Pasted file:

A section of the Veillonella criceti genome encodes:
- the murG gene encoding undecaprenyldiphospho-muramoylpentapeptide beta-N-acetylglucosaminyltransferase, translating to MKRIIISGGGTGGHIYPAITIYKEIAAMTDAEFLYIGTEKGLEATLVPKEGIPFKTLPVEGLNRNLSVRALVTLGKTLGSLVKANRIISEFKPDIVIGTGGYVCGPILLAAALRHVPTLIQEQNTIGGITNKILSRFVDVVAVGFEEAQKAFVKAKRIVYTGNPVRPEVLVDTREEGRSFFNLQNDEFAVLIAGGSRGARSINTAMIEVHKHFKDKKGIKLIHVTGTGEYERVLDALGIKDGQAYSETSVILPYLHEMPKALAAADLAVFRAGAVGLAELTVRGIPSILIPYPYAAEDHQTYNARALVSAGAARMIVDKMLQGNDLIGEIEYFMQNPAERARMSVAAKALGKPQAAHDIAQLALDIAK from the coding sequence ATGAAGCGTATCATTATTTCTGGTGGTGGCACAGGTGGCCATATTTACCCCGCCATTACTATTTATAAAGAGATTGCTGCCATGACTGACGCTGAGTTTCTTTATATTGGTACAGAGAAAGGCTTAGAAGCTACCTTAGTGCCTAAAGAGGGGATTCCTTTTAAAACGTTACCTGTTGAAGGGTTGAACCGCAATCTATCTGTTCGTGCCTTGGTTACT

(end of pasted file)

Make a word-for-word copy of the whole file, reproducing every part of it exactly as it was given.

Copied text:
A section of the Veillonella criceti genome encodes:
- the murG gene encoding undecaprenyldiphospho-muramoylpentapeptide beta-N-acetylglucosaminyltransferase, translating to MKRIIISGGGTGGHIYPAITIYKEIAAMTDAEFLYIGTEKGLEATLVPKEGIPFKTLPVEGLNRNLSVRALVTLGKTLGSLVKANRIISEFKPDIVIGTGGYVCGPILLAAALRHVPTLIQEQNTIGGITNKILSRFVDVVAVGFEEAQKAFVKAKRIVYTGNPVRPEVLVDTREEGRSFFNLQNDEFAVLIAGGSRGARSINTAMIEVHKHFKDKKGIKLIHVTGTGEYERVLDALGIKDGQAYSETSVILPYLHEMPKALAAADLAVFRAGAVGLAELTVRGIPSILIPYPYAAEDHQTYNARALVSAGAARMIVDKMLQGNDLIGEIEYFMQNPAERARMSVAAKALGKPQAAHDIAQLALDIAK from the coding sequence ATGAAGCGTATCATTATTTCTGGTGGTGGCACAGGTGGCCATATTTACCCCGCCATTACTATTTATAAAGAGATTGCTGCCATGACTGACGCTGAGTTTCTTTATATTGGTACAGAGAAAGGCTTAGAAGCTACCTTAGTGCCTAAAGAGGGGATTCCTTTTAAAACGTTACCTGTTGAAGGGTTGAACCGCAATCTATCTGTTCGTGCCTTGGTTACT